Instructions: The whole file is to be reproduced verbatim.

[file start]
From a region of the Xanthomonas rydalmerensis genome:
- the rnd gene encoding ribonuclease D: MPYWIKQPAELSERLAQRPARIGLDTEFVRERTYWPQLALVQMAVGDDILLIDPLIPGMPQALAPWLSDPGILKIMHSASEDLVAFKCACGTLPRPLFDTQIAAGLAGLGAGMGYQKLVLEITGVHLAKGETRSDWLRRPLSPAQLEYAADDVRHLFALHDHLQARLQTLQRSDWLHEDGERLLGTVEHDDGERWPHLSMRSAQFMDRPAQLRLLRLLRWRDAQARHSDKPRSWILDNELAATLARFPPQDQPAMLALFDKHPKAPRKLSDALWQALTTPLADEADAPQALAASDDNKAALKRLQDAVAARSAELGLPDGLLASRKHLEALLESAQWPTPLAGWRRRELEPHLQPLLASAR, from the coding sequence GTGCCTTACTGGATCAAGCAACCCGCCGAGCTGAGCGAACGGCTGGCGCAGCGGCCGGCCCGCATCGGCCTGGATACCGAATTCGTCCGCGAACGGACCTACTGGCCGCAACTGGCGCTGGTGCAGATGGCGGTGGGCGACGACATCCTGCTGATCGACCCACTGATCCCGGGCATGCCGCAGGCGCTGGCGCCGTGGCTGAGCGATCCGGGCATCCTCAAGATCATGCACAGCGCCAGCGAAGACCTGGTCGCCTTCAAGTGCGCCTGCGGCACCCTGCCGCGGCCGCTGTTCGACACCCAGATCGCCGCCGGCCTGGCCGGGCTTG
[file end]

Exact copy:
From a region of the Xanthomonas rydalmerensis genome:
- the rnd gene encoding ribonuclease D: MPYWIKQPAELSERLAQRPARIGLDTEFVRERTYWPQLALVQMAVGDDILLIDPLIPGMPQALAPWLSDPGILKIMHSASEDLVAFKCACGTLPRPLFDTQIAAGLAGLGAGMGYQKLVLEITGVHLAKGETRSDWLRRPLSPAQLEYAADDVRHLFALHDHLQARLQTLQRSDWLHEDGERLLGTVEHDDGERWPHLSMRSAQFMDRPAQLRLLRLLRWRDAQARHSDKPRSWILDNELAATLARFPPQDQPAMLALFDKHPKAPRKLSDALWQALTTPLADEADAPQALAASDDNKAALKRLQDAVAARSAELGLPDGLLASRKHLEALLESAQWPTPLAGWRRRELEPHLQPLLASAR, from the coding sequence GTGCCTTACTGGATCAAGCAACCCGCCGAGCTGAGCGAACGGCTGGCGCAGCGGCCGGCCCGCATCGGCCTGGATACCGAATTCGTCCGCGAACGGACCTACTGGCCGCAACTGGCGCTGGTGCAGATGGCGGTGGGCGACGACATCCTGCTGATCGACCCACTGATCCCGGGCATGCCGCAGGCGCTGGCGCCGTGGCTGAGCGATCCGGGCATCCTCAAGATCATGCACAGCGCCAGCGAAGACCTGGTCGCCTTCAAGTGCGCCTGCGGCACCCTGCCGCGGCCGCTGTTCGACACCCAGATCGCCGCCGGCCTGGCCGGGCTTG